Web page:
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The care required will vary widely from person to person. It will depend on the type of dystonia they have and the needs of the individual. For instance, some dystonias may cause difficulty driving while others may cause problems speaking face-to-face or on the phone. Some dystonias can cause difficulty eating so diet will be important. Many adults with focal dystonias may require very little care while a child with generalised dystonia may need a significant level of care.
Many people with dystonia report feeling embarrassed or self-conscious and the experience of dystonia can cause anxiety and/or depression. A key role for carers is therefore to provide emotional support and encouragement.
Looking after someone with dystonia can be a strain both physically and emotionally. It is vital you look after yourself as well. Following these golden rules will help:
1. Identify yourself as a carer. A carer is anyone who provides unpaid care for someone who is ill, frail or disabled. People caring for a family member do not always define themselves as carers. But the fact is you are also a CARER !
2. Know your rights. The person you care for may be entitled to a number of different benefits:
As a carer, the main benefit you may be entitled to is Carer’s Allowance. You may also be entitled to Child Tax Credit if you look after a child under 16 (or under 19 and in education). In addition, you might be able to get Council Tax Benefit which would reduce your council tax bill.
3. If you feel you need help then ask. Caring can be hard work, stressful and isolating so many carers need their own support. This can be from a friend or relative but also from a fellow carer, support group, internet forum or professional. Carers UK organises support for carers through the UK (www.carersuk.org) or you can use our forum and find out about our support groups.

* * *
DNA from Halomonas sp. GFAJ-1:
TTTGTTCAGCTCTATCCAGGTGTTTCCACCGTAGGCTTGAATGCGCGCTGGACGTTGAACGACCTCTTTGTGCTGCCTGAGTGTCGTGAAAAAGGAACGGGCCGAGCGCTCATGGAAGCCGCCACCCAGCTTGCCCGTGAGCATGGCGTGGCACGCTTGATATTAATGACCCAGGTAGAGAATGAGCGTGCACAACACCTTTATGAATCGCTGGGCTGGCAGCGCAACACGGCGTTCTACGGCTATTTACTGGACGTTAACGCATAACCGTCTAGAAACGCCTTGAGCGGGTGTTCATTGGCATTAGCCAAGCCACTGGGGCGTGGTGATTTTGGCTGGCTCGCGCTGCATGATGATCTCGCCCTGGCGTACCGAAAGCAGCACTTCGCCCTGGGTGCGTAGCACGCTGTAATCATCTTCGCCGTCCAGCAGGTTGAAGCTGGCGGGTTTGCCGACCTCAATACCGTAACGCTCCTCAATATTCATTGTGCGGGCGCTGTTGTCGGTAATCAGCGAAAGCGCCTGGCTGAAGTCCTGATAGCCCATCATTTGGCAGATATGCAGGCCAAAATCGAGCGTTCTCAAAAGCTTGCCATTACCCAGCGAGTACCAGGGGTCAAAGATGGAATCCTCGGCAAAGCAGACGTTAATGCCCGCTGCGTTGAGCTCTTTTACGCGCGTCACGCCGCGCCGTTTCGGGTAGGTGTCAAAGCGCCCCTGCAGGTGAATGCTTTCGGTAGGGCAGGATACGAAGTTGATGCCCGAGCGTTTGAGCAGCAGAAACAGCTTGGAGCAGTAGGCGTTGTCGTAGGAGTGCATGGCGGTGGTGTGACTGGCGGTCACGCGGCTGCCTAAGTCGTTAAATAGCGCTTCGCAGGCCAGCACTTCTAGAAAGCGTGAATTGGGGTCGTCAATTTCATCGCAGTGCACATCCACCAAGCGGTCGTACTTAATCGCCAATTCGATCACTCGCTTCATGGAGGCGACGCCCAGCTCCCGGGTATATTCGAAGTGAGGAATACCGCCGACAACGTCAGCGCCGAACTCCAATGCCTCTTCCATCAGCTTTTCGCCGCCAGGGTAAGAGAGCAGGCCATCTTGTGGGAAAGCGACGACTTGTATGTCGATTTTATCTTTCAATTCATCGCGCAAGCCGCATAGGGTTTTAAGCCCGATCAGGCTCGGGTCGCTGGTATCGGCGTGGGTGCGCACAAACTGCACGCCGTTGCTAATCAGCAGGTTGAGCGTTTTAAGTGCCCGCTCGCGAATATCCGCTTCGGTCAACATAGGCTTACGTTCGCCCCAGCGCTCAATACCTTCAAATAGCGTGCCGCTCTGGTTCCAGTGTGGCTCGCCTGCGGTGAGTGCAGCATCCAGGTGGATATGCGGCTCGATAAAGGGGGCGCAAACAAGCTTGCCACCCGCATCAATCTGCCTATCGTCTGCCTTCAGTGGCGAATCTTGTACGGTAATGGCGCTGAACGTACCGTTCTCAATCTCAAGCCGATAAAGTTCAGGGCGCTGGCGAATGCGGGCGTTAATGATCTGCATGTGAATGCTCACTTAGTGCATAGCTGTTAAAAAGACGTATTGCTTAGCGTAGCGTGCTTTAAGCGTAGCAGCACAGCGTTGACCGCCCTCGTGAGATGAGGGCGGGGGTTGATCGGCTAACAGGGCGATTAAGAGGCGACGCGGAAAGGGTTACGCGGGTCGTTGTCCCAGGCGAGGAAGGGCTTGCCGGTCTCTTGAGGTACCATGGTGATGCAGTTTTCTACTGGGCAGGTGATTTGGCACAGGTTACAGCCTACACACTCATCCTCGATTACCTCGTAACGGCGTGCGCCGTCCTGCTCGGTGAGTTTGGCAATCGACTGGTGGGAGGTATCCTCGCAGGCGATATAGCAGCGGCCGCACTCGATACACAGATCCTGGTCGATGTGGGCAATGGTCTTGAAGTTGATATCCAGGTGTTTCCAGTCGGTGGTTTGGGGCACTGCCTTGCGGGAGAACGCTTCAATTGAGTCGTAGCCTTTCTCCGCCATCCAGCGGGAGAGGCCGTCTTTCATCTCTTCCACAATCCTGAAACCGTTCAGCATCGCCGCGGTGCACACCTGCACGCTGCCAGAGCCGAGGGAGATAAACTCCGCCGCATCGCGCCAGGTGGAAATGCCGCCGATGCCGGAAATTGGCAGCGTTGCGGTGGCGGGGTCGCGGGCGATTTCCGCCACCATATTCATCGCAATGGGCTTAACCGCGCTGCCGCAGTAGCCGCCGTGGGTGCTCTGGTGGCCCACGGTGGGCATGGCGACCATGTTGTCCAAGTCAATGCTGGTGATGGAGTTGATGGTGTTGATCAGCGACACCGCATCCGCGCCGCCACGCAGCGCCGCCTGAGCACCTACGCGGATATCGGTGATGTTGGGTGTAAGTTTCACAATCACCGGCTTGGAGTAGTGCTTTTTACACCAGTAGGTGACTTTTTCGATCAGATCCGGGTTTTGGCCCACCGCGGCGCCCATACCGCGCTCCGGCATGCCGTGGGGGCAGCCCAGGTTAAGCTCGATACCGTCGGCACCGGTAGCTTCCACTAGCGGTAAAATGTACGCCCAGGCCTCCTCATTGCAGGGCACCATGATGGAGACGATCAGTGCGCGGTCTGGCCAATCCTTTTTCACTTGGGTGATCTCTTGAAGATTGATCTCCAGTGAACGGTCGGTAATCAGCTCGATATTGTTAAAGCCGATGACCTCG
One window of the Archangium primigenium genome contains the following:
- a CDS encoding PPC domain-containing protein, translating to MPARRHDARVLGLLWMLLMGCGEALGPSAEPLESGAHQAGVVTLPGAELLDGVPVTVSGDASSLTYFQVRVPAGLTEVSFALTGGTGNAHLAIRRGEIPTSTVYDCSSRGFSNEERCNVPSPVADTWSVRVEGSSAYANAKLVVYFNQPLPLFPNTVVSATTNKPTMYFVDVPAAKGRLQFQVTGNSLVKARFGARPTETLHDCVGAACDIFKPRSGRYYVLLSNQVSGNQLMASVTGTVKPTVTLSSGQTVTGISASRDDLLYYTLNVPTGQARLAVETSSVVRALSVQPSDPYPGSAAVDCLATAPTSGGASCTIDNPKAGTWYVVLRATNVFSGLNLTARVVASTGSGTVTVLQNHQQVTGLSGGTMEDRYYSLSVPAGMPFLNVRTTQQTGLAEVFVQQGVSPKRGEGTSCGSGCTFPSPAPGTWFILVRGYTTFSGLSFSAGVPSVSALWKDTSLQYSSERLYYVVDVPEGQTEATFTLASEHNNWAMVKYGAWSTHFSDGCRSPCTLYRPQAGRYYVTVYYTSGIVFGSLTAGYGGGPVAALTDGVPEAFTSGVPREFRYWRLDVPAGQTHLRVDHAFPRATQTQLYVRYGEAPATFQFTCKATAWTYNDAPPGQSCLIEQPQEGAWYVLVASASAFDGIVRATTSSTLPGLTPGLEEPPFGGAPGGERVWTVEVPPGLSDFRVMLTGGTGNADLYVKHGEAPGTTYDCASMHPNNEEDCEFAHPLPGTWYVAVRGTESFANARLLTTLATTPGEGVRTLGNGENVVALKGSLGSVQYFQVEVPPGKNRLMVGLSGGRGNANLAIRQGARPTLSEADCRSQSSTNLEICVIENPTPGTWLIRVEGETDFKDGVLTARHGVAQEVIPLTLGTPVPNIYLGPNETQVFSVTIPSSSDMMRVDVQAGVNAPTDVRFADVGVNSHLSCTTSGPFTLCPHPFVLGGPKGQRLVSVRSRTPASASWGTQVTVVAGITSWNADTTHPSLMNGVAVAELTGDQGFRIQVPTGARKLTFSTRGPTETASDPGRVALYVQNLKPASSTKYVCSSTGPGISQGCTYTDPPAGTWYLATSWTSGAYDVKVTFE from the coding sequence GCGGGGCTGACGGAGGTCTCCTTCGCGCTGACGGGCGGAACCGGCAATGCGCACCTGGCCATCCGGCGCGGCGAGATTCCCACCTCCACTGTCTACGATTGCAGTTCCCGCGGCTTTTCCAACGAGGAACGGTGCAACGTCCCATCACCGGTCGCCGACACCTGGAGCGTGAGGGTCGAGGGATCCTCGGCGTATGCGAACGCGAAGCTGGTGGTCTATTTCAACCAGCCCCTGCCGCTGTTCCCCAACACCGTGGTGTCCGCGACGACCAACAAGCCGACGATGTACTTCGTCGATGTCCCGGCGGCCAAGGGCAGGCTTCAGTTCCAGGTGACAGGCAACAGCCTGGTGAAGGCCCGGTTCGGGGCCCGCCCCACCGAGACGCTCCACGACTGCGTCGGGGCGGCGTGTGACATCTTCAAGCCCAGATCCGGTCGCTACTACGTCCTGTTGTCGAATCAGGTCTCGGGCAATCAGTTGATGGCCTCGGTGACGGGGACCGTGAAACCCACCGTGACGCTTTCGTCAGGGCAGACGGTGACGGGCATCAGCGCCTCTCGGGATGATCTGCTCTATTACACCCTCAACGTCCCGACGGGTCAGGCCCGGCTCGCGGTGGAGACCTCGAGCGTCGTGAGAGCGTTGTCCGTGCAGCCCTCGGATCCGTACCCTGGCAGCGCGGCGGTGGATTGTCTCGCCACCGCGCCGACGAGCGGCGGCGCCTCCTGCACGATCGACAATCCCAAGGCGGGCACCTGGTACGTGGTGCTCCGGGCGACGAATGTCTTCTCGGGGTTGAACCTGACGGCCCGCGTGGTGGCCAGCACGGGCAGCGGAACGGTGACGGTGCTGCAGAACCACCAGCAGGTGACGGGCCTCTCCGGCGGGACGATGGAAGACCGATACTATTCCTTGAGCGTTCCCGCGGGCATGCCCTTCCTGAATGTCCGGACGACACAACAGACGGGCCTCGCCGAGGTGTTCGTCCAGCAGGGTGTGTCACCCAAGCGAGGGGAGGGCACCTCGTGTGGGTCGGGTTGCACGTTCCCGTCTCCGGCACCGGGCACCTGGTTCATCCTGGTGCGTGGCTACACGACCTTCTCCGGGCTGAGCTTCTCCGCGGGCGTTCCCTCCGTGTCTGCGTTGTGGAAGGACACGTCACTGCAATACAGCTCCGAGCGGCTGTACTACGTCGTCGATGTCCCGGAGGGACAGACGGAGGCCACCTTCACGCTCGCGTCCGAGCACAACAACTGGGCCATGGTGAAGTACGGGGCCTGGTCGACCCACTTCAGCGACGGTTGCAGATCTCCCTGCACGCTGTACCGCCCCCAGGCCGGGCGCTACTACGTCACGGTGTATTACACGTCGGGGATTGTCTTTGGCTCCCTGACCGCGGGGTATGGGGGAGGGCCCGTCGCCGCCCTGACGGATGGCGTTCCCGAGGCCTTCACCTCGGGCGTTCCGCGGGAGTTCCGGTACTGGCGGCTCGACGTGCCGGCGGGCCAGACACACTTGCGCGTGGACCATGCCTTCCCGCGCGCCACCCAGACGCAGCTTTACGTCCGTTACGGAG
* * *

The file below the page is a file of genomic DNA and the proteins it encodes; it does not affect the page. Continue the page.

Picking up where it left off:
4. Get an assessment. All carers are entitled to a Carers Assessment from local social services. This will assess your needs and how you can be supported. Social Services may be able to provide respite care to give you a break, help with aids and adaptations or they can be a back-up in an emergency. For details, go to www.carersuk.org or call us on 0845 458 6322.
5. Tell your GP. Your GP should offer carers regular healthchecks and flu jabs and may be more flexible on appointments. They may also refer carers to additional support where necessary such as counselling.
6. Get a healthcheck. Caring may affect your health so it is important that your GP checks this regularly.
7. Take a break. Caring can be a full-time job so you may sometimes need a respite break to relax and recharge your batteries. If you are a main carer, a number of options are available such as a few days residential care for the person you look after, day- and/or night-sitting services, day care centres and support with holidays. For more infomration go to www.nhs.uk/CarersDirect.
8. Eat well. Caring can be time-consuming and you may get into the habit of not eating properly. It is important you look after yourself - not least because you need your strength and health in order to keep caring.
9. Try to get adequate sleep. Sleep is vital for health and if you are not getting enough then you can quickly start to feel the effects. If the sleep pattern of the person you care for is too disturbed to allow you to get enough sleep then you may need to request nighttime cover as part of your carer’s assessment.
10. Get a hobby. It is not possible for anyone to spend 100% of their time caring so you need other activities to maintain balance in your life. If necessary, you can ask for respite support to enable you to do this.
11. Give yourself credit. You are performing a vital service both to the person you care for and the wider community. So you should be proud of what you do.
12. Make time for YOU!
If you need infomation or contact details call us on 0845 458 6322